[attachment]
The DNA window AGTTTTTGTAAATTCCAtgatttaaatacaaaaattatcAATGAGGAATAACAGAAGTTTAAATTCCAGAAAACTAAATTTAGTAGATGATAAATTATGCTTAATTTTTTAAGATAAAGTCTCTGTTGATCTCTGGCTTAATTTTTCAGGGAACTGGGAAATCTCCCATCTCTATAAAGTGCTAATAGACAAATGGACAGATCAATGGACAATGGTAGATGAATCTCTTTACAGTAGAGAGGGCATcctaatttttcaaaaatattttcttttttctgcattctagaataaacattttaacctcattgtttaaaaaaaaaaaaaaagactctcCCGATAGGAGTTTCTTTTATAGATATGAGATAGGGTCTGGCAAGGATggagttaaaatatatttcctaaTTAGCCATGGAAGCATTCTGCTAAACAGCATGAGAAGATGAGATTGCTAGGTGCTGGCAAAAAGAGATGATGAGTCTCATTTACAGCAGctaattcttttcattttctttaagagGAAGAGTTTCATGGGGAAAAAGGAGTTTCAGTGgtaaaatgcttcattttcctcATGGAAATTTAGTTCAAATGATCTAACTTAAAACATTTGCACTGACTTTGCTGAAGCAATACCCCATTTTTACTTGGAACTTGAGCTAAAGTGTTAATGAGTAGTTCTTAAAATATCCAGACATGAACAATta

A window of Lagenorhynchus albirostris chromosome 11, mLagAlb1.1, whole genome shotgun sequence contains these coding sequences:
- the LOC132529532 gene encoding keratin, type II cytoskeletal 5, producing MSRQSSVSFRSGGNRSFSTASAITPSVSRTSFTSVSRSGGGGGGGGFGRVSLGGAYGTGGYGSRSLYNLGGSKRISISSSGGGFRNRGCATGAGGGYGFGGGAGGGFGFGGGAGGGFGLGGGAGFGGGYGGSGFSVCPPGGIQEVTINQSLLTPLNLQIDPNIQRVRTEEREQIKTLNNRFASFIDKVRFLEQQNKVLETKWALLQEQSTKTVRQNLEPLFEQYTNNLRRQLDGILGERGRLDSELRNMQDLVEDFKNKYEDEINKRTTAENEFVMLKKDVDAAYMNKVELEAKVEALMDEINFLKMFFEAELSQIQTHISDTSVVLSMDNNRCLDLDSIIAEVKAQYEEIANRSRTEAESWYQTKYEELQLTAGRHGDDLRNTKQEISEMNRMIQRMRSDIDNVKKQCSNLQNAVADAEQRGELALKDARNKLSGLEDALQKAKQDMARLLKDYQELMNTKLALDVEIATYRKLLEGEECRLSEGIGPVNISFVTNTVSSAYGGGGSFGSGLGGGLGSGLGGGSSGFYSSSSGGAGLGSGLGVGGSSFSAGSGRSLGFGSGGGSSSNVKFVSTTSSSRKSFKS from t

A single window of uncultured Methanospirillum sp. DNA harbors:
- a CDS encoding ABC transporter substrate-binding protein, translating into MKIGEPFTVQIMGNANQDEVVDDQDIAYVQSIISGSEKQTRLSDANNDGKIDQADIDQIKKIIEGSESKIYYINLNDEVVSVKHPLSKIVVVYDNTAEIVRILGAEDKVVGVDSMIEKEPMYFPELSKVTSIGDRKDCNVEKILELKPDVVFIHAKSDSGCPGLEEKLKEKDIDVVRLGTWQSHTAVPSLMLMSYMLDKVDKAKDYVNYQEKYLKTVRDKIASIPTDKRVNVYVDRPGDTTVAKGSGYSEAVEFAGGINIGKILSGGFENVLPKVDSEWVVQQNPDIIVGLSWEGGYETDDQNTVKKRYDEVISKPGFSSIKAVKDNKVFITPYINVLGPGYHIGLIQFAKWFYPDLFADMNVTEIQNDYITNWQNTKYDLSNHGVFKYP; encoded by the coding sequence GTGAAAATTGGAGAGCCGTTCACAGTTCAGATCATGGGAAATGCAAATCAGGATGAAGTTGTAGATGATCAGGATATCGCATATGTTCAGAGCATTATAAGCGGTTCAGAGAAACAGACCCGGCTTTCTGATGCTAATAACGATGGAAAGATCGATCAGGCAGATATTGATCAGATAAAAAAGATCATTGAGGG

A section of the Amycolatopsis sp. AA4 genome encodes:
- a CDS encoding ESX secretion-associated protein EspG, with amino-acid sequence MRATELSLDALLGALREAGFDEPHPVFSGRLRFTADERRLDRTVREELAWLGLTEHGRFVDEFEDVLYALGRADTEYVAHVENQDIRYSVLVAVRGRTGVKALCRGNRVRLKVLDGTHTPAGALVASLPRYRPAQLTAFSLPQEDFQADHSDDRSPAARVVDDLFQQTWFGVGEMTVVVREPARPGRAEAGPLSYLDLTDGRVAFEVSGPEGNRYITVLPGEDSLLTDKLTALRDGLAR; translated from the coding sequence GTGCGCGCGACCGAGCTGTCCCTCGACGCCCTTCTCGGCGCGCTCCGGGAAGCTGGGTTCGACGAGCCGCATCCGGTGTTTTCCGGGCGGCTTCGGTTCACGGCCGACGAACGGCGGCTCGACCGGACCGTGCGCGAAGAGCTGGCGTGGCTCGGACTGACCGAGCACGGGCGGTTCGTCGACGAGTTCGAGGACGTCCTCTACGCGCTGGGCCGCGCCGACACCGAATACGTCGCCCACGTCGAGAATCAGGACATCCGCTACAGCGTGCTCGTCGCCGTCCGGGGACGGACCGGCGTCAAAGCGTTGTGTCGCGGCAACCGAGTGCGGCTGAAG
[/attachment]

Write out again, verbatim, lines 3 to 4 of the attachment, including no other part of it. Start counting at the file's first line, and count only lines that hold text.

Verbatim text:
- the LOC132529532 gene encoding keratin, type II cytoskeletal 5, producing MSRQSSVSFRSGGNRSFSTASAITPSVSRTSFTSVSRSGGGGGGGGFGRVSLGGAYGTGGYGSRSLYNLGGSKRISISSSGGGFRNRGCATGAGGGYGFGGGAGGGFGFGGGAGGGFGLGGGAGFGGGYGGSGFSVCPPGGIQEVTINQSLLTPLNLQIDPNIQRVRTEEREQIKTLNNRFASFIDKVRFLEQQNKVLETKWALLQEQSTKTVRQNLEPLFEQYTNNLRRQLDGILGERGRLDSELRNMQDLVEDFKNKYEDEINKRTTAENEFVMLKKDVDAAYMNKVELEAKVEALMDEINFLKMFFEAELSQIQTHISDTSVVLSMDNNRCLDLDSIIAEVKAQYEEIANRSRTEAESWYQTKYEELQLTAGRHGDDLRNTKQEISEMNRMIQRMRSDIDNVKKQCSNLQNAVADAEQRGELALKDARNKLSGLEDALQKAKQDMARLLKDYQELMNTKLALDVEIATYRKLLEGEECRLSEGIGPVNISFVTNTVSSAYGGGGSFGSGLGGGLGSGLGGGSSGFYSSSSGGAGLGSGLGVGGSSFSAGSGRSLGFGSGGGSSSNVKFVSTTSSSRKSFKS from t

A single window of uncultured Methanospirillum sp. DNA harbors: